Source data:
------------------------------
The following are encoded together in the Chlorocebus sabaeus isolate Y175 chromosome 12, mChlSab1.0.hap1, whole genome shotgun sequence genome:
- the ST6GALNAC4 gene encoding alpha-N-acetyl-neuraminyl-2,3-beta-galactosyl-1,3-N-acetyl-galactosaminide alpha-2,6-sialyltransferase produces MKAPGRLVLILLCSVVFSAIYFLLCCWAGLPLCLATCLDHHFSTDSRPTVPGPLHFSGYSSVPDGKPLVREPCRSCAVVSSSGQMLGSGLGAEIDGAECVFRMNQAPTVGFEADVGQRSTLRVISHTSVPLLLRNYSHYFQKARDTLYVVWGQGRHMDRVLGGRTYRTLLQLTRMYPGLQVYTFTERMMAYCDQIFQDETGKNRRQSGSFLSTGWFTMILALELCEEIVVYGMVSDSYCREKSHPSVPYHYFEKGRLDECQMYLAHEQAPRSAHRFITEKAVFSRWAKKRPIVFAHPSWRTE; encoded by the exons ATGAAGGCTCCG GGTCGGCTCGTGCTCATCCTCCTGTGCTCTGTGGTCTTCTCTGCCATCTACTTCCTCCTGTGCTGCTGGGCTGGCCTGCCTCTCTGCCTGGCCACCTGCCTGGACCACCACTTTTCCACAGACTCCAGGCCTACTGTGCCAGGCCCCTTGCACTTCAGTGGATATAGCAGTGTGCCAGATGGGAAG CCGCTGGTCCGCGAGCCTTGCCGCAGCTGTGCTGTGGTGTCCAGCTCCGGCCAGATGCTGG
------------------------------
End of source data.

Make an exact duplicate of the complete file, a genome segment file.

The following are encoded together in the Chlorocebus sabaeus isolate Y175 chromosome 12, mChlSab1.0.hap1, whole genome shotgun sequence genome:
- the ST6GALNAC4 gene encoding alpha-N-acetyl-neuraminyl-2,3-beta-galactosyl-1,3-N-acetyl-galactosaminide alpha-2,6-sialyltransferase produces MKAPGRLVLILLCSVVFSAIYFLLCCWAGLPLCLATCLDHHFSTDSRPTVPGPLHFSGYSSVPDGKPLVREPCRSCAVVSSSGQMLGSGLGAEIDGAECVFRMNQAPTVGFEADVGQRSTLRVISHTSVPLLLRNYSHYFQKARDTLYVVWGQGRHMDRVLGGRTYRTLLQLTRMYPGLQVYTFTERMMAYCDQIFQDETGKNRRQSGSFLSTGWFTMILALELCEEIVVYGMVSDSYCREKSHPSVPYHYFEKGRLDECQMYLAHEQAPRSAHRFITEKAVFSRWAKKRPIVFAHPSWRTE; encoded by the exons ATGAAGGCTCCG GGTCGGCTCGTGCTCATCCTCCTGTGCTCTGTGGTCTTCTCTGCCATCTACTTCCTCCTGTGCTGCTGGGCTGGCCTGCCTCTCTGCCTGGCCACCTGCCTGGACCACCACTTTTCCACAGACTCCAGGCCTACTGTGCCAGGCCCCTTGCACTTCAGTGGATATAGCAGTGTGCCAGATGGGAAG CCGCTGGTCCGCGAGCCTTGCCGCAGCTGTGCTGTGGTGTCCAGCTCCGGCCAGATGCTGG